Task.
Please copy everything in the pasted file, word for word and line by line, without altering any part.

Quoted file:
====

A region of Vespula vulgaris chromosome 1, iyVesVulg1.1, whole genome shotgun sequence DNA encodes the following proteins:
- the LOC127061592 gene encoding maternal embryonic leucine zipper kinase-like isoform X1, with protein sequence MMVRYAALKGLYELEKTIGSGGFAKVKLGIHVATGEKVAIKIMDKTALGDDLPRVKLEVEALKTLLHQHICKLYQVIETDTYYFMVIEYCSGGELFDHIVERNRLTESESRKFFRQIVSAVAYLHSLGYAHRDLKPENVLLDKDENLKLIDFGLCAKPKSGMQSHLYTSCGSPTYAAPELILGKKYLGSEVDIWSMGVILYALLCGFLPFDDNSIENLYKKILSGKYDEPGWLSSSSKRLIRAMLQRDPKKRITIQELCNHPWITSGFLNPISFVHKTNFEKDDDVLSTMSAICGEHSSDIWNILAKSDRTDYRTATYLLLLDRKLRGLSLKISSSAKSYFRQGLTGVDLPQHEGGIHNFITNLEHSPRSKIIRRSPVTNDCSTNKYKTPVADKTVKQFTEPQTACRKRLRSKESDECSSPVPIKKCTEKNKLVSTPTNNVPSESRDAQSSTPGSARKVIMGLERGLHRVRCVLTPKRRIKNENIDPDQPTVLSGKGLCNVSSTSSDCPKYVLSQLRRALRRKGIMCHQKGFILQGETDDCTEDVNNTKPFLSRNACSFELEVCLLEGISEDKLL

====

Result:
A region of Vespula vulgaris chromosome 1, iyVesVulg1.1, whole genome shotgun sequence DNA encodes the following proteins:
- the LOC127061592 gene encoding maternal embryonic leucine zipper kinase-like isoform X1, with protein sequence MMVRYAALKGLYELEKTIGSGGFAKVKLGIHVATGEKVAIKIMDKTALGDDLPRVKLEVEALKTLLHQHICKLYQVIETDTYYFMVIEYCSGGELFDHIVERNRLTESESRKFFRQIVSAVAYLHSLGYAHRDLKPENVLLDKDENLKLIDFGLCAKPKSGMQSHLYTSCGSPTYAAPELILGKKYLGSEVDIWSMGVILYALLCGFLPFDDNSIENLYKKILSGKYDEPGWLSSSSKRLIRAMLQRDPKKRITIQELCNHPWITSGFLNPISFVHKTNFEKDDDVLSTMSAICGEHSSDIWNILAKSDRTDYRTATYLLLLDRKLRGLSLKISSSAKSYFRQGLTGVDLPQHEGGIHNFITNLEHSPRSKIIRRSPVTNDCSTNKYKTPVADKTVKQFTEPQTACRKRLRSKESDECSSPVPIKKCTEKNKLVSTPTNNVPSESRDAQSSTPGSARKVIMGLERGLHRVRCVLTPKRRIKNENIDPDQPTVLSGKGLCNVSSTSSDCPKYVLSQLRRALRRKGIMCHQKGFILQGETDDCTEDVNNTKPFLSRNACSFELEVCLLEGISEDKLL